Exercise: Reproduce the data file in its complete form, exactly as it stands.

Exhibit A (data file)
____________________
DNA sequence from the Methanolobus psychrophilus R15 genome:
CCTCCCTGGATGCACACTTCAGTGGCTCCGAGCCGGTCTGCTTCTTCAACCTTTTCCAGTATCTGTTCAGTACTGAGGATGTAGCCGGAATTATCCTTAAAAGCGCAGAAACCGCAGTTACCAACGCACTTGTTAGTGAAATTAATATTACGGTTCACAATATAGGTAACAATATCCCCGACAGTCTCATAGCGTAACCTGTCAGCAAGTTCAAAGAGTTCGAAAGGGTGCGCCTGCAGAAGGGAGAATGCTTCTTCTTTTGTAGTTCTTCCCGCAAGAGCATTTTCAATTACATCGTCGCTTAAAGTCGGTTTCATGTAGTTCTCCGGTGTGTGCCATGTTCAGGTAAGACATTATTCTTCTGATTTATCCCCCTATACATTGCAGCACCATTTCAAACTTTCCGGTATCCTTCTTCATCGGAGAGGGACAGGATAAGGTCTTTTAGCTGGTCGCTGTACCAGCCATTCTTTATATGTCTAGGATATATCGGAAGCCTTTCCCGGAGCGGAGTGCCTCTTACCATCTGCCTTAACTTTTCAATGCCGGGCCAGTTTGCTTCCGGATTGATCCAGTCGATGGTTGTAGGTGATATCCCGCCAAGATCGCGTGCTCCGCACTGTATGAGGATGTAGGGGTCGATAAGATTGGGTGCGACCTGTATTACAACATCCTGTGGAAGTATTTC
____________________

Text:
DNA sequence from the Methanolobus psychrophilus R15 genome:
CCTCCCTGGATGCACACTTCAGTGGCTCCGAGCCGGTCTGCTTCTTCAACCTTTTCCAGTATCTGTTCAGTACTGAGGATGTAGCCGGAATTATCCTTAAAAGCGCAGAAACCGCAGTTACCAACGCACTTGTTAGTGAAATTAATATTACGGTTCACAATATAGGTAACAATATCCCCGACAGTCTCATAGCGTAACCTGTCAGCAAGTTCAAAGAGTTCGAAAGGGTGCGCCTGCAGAAGGGAGAATGCTTCTTCTTTTGTAGTTCTTCCCGCAAGAGCATTTTCAATTACATCGTCGCTTAAAGTCGGTTTCATGTAGTTCTCCGGTGTGTGCCATGTTCAGGTAAGACATTATTCTTCTGATTTATCCCCCTATACATTGCAGCACCATTTCAAACTTTCCGGTATCCTTCTTCATCGGAGAGGGACAGGATAAGGTCTTTTAGCTGGTCGCTGTACCAGCCATTCTTTATATGTCTAGGATATATCGGAAGCCTTTCCCGGAGCGGAGTGCCTCTTACCATCTGCCTTAACTTTTCAATGCCGGGCCAGTTTGCTTCCGGATTGATCCAGTCGATGGTTGTAGGTGATATCCCGCCAAGATCGCGTGCTCCGCACTGTATGAGGATGTAGGGGTCGATAAGATTGGGTGCGACCTGTATTACAACATCCTGTGGAAGTATTTC